AMC’s “Mad Men” superior summer television series


By Caitlin Gardner

Maybe Ben Affleck true calling was behind the camera but that is even selling him short in The Town.   There is a remarkable discipline Affleck displays directing, playing the lead character, and also having co-writing credits.  His character, Doug MacRay, part of a criminal crew in Charlestown wants out of the business of bank robbing after already blowing two chances to get out as a professional hockey player.  He promises himself that the next robbery is the last but in Charlestown, a Boston neighborhood notorious for its robberies as a pastime, it seems far-fetched.

It is especially far-fetched when MacRay’s best friend Jem Coughlin (Jeremy Renner) is fiery, unpredictable operator with two strikes on his rap sheet and the crew being under the thumb of Fergus ‘Fergie’ Colm (Pete Postlethwaite), a flower shop owner who is an unrelenting crime boss who destroyed Doug’s family years before.

The film begins with what is a usual bank robbery for Doug’s crew.  Jem forces the crew to take the bank manager Claire Keesey (Rebecca Hall) hostage, much to the chagrin of Doug, leaving her blindfolded on the beach to only find out she lives four blocks away from their Charlestown residence.  Jem wants to intimidate the already shaken Claire from spilling them to the feds but Doug, mindful of Jem’s two strikes, takes charge, using his charm to get a date with her to find out what she knows.  Doug is not only attracted to her but finds they have more in common than residency, and believes she is his outlet out of Charlestown.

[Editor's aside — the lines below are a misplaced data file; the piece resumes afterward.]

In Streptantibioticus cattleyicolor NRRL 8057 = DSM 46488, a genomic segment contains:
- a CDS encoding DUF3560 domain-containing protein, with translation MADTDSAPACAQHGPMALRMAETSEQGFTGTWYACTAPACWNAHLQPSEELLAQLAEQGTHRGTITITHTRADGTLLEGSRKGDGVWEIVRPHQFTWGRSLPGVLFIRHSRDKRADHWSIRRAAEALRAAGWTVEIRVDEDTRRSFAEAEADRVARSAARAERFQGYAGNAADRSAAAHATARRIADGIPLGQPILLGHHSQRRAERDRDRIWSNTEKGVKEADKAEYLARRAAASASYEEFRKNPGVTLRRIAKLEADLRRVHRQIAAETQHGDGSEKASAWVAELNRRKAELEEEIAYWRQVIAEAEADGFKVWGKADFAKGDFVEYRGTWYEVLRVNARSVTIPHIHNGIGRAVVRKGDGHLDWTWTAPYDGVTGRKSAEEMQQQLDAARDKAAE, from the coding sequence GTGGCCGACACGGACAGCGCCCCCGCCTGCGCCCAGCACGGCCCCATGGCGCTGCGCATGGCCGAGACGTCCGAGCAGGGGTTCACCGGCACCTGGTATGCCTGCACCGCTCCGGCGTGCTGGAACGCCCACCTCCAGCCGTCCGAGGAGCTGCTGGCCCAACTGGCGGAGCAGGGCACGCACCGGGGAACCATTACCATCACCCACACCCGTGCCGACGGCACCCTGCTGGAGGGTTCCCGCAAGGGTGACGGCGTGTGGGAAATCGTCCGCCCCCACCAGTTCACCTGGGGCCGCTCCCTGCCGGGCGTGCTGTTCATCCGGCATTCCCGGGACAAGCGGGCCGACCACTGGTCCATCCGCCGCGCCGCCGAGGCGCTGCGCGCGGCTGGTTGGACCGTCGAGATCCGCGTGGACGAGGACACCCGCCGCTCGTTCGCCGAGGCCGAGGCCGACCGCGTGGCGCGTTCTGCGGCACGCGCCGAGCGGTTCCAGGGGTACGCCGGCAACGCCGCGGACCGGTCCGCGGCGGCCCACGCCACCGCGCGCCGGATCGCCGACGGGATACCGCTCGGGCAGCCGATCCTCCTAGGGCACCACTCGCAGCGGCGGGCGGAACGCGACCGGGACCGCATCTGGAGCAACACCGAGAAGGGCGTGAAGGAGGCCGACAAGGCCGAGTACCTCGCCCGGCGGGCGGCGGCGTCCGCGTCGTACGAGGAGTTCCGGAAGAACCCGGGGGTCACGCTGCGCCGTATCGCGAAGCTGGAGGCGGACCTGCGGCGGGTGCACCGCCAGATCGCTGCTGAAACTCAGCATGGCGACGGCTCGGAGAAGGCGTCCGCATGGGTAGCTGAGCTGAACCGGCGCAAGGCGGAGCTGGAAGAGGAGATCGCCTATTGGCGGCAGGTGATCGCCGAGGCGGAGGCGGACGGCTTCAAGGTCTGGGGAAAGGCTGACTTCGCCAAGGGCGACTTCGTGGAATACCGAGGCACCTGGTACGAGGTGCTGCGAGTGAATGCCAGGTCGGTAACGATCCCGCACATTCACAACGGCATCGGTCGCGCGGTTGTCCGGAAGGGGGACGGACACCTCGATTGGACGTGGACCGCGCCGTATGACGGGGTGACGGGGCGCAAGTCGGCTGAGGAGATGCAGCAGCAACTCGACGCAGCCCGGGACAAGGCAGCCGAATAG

Meanwhile, the FBI team (led by Jon Hamm) is trying to find anything that can lead them to nailing Doug’s crew.   It leads to impressively shot car chases and gun fights that is all well and good but some of the best scenes entail just simple dialogue among the cast that often has the audience knowing what is going on before some of the characters that is both tense and gripping.  This is smart, good directing on Affleck’s part but he also gives a good acting performance of nuance.

The whole cast is good, even Blake Lively as Jem’s sister and Doug’s ex girlfriend Christine is good in her limited screen time, but who really shines is Jeremy Renner as Jem.  While the rest of the cast are very disciplined with an undercurrent of intensity, much like Affleck’s directorial touch, the unpredictability and ferocity of Jem Coughlin harkens back somewhat to Renner’s breakthrough performance in The Hurt Locker.  Jem Coughlin is somebody you both want on your side and also somebody you do not want within 100 yards of your operation.   Again, credit goes to Affleck’s direction.

The Town is by no means perfect.  There are a few loose ends and lack of closure with at least one character and its ending may underwhelm some fans of the crime film genre.  But the ending works thanks to the discipline of Affleck in front and behind the camera.


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